Inmate Trawick Redding told jail guards he is scared of snakes.
This has got to be the most bizarre lawsuit involving reptiles in the United States. An inmate housed in an Alabama jail in Dale County has filed a federal lawsuit against Dale County, Dale County Sheriff's deputies, Sheriff Wally Olson and two corrections officers. The suit alleges that a Burmese python was used two years ago intimidate Trawick Redding, Jr. in his jail cell and since then, Redding has suffered anxiety, post traumatic stress disorder and night terrors from the episode, according to WSFA 12 News.
Burmese Python Information
Redding, who was in jail for a non-violent offense, told the jail staff that he had a fear of snakes prior to the alleged incident in the jail cell. Two corrections officers, Zeneth Glenn and Ryan MittelBach apparently used the snake to intimidate Redding and other prisoners in the jail. Sheriff Olson told WSFA 12 News that he terminated the two officers within a half hour from when he learned the incident occurred, on the day it occurred.
“This is not a case of a yellow garden snake found outside the jail that got in,” Redding’s attorney Martin Weinberg told WSFA 12 News. “Our belief is that this was a thought out plan by some of the guards to torture, control and harass the inmates, specifically my client, Mr. Redding.” Redding is seeking court costs and damages of up to $3 million.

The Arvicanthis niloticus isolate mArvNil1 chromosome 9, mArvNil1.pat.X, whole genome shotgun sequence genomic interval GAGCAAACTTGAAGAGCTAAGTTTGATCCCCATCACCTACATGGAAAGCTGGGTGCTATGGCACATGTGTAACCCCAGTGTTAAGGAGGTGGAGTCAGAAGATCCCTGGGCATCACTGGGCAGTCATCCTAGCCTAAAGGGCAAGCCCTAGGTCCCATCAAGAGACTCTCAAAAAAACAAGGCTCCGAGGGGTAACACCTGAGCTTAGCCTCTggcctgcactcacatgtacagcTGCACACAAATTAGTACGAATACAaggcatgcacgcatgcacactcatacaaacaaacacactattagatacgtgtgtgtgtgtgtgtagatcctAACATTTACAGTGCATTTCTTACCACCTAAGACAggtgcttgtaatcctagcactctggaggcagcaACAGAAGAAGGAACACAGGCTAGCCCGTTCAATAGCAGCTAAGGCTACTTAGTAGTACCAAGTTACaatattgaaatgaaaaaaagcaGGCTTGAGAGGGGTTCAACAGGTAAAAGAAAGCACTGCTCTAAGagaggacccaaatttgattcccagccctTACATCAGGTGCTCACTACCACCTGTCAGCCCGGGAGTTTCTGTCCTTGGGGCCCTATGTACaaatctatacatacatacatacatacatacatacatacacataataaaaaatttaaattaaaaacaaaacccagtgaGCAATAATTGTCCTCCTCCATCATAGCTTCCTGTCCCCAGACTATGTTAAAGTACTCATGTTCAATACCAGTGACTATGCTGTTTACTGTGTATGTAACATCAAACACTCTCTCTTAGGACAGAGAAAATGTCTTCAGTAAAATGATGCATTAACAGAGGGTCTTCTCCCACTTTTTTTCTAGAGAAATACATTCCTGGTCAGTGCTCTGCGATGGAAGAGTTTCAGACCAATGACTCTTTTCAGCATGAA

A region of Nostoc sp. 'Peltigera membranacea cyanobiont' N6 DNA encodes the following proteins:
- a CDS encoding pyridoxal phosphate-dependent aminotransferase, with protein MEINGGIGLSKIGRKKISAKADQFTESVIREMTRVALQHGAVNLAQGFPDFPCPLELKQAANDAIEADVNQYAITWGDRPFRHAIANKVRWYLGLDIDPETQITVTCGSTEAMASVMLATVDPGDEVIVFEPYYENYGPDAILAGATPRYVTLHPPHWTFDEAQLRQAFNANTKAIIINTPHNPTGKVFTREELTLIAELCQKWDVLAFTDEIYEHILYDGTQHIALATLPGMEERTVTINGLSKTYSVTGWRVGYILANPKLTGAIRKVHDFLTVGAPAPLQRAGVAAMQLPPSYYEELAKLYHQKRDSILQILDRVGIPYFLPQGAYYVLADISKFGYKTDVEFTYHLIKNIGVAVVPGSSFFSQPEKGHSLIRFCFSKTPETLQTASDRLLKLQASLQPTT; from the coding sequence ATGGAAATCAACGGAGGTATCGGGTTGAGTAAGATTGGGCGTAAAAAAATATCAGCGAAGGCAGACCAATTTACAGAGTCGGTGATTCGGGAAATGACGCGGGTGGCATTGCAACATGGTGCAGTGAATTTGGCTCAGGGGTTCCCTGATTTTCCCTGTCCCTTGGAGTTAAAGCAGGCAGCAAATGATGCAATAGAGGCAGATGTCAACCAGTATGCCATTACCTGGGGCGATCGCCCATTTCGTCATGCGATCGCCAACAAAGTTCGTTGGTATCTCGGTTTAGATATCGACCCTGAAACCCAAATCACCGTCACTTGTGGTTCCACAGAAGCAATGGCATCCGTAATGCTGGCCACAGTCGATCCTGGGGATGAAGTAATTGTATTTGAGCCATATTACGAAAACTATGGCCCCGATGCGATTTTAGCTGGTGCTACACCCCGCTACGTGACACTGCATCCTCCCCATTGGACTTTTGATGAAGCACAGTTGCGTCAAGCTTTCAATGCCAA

Burmese pythons are one of the largest snakes in the world with the capability of growing to more than 20 feet in length and more than 200 pounds. They are native to Southeast Asia and there are established invasive populations in the Florida Everglades. Of the large snakes, the Burmese python is said to have the most docile nature and temperament.
John B. Virata keeps a western hognose snake, a ball python, two corn snakes, a king snake, and two leopard geckos. His first snake, a California kingsnake, was purchased at the Pet Place in Westminster, CA for $5. His first pet reptile was a green anole that arrived in a small box via mail order. Follow him on Twitter @johnvirata